Clearly, nothing that new has been happening here in DC. If you’re traveling this week, best of luck with the weather! Hope y’all have a lovely Thankgiving with your friends and families.

sidebyside

Red Velvet Crinkles, derived from Cooking Classy

Ingredients

  • 3 cups all-purpose flour
  • 1/4 cup unsweetened dark cocoa powder
  • 2 teaspoons baking powder
  • 1/4 teaspoon baking soda
  • 3/4 teaspoon salt
  • 3/4 cup unsalted butter, softened
  • 1 & 1/3 cups granulated sugar
  • 3 large eggs
  • 1 tablespoon milk (I use soy)
  • 2 teaspoons vanilla extract
  • Lots of red food coloring… I used a few squeezes of red gel
  • 1 cup white chocolate chips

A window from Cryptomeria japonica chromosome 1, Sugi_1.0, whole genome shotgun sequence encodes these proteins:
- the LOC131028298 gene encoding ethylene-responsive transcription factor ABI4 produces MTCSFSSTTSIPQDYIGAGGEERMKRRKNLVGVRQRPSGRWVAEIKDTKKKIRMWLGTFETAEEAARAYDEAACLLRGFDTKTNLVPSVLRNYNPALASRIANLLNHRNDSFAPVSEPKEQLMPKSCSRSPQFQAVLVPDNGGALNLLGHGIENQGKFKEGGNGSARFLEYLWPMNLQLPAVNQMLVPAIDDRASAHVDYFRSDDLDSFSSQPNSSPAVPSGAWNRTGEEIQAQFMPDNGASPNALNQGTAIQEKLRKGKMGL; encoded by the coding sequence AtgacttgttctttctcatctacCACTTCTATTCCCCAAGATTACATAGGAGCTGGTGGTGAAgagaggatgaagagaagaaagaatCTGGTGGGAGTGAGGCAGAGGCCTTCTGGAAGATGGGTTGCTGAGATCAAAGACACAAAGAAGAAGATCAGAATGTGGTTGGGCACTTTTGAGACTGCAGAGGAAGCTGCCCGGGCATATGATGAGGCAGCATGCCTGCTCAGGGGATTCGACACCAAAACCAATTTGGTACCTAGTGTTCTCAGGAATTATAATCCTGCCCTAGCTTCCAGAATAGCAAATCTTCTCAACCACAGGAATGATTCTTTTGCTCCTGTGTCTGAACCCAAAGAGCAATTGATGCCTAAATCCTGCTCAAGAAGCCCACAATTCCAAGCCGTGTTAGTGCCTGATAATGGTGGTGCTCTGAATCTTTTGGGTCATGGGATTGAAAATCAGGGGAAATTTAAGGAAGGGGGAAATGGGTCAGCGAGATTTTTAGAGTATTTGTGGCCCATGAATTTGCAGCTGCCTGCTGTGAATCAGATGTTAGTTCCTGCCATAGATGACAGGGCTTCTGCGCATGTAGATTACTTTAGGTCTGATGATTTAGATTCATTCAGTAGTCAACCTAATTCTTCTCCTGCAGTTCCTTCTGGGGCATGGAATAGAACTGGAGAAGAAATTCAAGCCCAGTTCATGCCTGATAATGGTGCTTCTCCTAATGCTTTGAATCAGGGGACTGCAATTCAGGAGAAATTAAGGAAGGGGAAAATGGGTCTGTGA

• ~1 cup powdered sugar for rolling

Helpful tools (with links to the ones I use):

Instructions

  1. Preheat your oven to 350 degrees, and line two baking sheets with parchment paper (or silpats).
  2. In a mixing bowl whisk together flour, cocoa powder, baking powder, baking soda and salt until evenly mixed. Set aside.
  3. Using a stand mixer with the paddle attachment or an electric mixer, cream the butter and the sugar until it’s light and fluffy — maybe a 3-4 minutes. Add in the eggs, one at a time, and then mix in the vanilla, milk, and food coloring.
  4. I usually switch to the dough hook attachment when I mix flour in — because flour literally gets everywhere when I don’t — and then slowly add the flour to the batter. Once it’s combined, add in your white chocolate chips.
  5. Refrigerate the dough until it’s just slightly firm (I threw the bowl into the freezer for 5 minutes).
  6. Using a 1-tablespoon-ish scoop, spoon dough balls from the bowl into a cup of powdered sugar, coating evenly. Arrange on your baking sheets, a couple of inches apart.